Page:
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Mike Pence Just Cast Deciding Vote As Senate Republicans Screw Everyday Americans

Under the cover of nightfall, the Senate voted to kill a rule allowing Americans to file class-action lawsuits against financial institutions, instead of engaging in private arbitration with them.

Vice President Mike Pence cast the deciding vote after the Senate tied 50 to 50 in what is being hailed as a major victory for the financial industry over everyday Americans.

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Whereas the rule, created by the Consumer Financial Protection Bureau, was praised by Democrats and consumer advocates, Republicans tenuously claimed that it would “unleash a flood of class-action lawsuits, and the cost of fighting those suits would be passed on to consumers.” In other words, scared by the prospect that common-sense litigation against a financial institution’s nefarious activities may result in high legal costs for said nefarious activities, Republicans have chosen instead to castrate consumers.

The CFPB, for its part, argued that the rule helped hold banks accountable for their wrongdoing. For example, Wells Fargo had previously relied on arbitration clauses to block class-action lawsuits for the slew of unauthorized accounts that were opened up in customers’ names without consent. In total, more than 3.5 million accounts were created; while fines were levied against the banks, arbitration clauses – an issue that was rectified with the CFPB’s new rule – precluded consumers from joining together for a class action lawsuit.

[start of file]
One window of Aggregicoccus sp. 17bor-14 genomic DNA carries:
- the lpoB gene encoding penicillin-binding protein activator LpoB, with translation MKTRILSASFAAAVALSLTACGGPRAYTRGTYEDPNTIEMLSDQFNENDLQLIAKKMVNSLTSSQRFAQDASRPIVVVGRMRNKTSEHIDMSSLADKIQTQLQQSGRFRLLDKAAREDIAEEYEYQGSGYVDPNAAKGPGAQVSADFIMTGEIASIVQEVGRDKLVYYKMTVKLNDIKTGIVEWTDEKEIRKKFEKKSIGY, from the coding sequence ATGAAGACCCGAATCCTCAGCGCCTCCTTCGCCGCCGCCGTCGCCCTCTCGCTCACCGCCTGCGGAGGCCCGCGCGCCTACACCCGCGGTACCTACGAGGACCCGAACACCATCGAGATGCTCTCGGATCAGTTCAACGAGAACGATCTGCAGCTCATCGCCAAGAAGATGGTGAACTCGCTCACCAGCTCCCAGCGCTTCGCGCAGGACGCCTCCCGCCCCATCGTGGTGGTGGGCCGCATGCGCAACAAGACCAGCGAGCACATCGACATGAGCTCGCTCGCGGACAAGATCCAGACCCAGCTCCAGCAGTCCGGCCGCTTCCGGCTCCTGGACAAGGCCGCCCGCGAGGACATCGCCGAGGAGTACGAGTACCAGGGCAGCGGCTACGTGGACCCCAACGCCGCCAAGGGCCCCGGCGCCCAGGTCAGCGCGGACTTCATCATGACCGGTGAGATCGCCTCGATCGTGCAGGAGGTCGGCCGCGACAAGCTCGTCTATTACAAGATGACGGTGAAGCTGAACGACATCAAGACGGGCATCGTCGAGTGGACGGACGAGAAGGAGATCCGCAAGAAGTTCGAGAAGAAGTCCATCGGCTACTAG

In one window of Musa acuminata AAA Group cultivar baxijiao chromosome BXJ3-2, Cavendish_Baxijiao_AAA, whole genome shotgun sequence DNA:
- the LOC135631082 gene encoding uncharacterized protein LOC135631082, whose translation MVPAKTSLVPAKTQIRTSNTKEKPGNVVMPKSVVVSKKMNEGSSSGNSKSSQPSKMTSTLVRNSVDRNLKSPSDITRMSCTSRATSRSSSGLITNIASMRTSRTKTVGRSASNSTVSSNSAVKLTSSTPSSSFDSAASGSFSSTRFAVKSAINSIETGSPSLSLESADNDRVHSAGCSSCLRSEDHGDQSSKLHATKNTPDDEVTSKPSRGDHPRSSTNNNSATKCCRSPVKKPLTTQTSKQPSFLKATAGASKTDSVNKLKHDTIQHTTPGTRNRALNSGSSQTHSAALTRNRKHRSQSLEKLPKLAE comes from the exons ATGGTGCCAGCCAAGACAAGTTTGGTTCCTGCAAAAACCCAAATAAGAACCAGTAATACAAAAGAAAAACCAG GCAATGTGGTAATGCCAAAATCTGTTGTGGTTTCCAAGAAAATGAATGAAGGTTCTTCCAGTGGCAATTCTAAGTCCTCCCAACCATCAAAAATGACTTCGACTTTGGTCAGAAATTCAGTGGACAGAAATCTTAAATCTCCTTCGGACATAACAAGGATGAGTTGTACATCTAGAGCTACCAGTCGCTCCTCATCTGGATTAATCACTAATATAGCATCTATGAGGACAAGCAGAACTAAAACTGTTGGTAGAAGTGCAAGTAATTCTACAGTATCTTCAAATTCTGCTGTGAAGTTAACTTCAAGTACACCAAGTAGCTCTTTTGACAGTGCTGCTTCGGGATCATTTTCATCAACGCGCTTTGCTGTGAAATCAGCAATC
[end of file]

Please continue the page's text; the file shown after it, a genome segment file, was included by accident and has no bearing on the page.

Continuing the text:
Equifax, whose security flaws resulted in a massive, unprecedented breach of its customers’ private data, also relied on arbitration clauses to protect itself from class-action lawsuits.

Senator Sherrod Brown (D-OH) castigated Republicans for betraying everyday Americans.


“By voting to take rights away from customers, the Senate voted tonight to side with Wells Fargo lobbyists over the people we serve,” he said.
Republicans may be publicly hailing their vote tonight as a victory against “class-action lawyers,” but the real victory was delivered to the financial institutions who can act without fear of any significant consequence for their actions.

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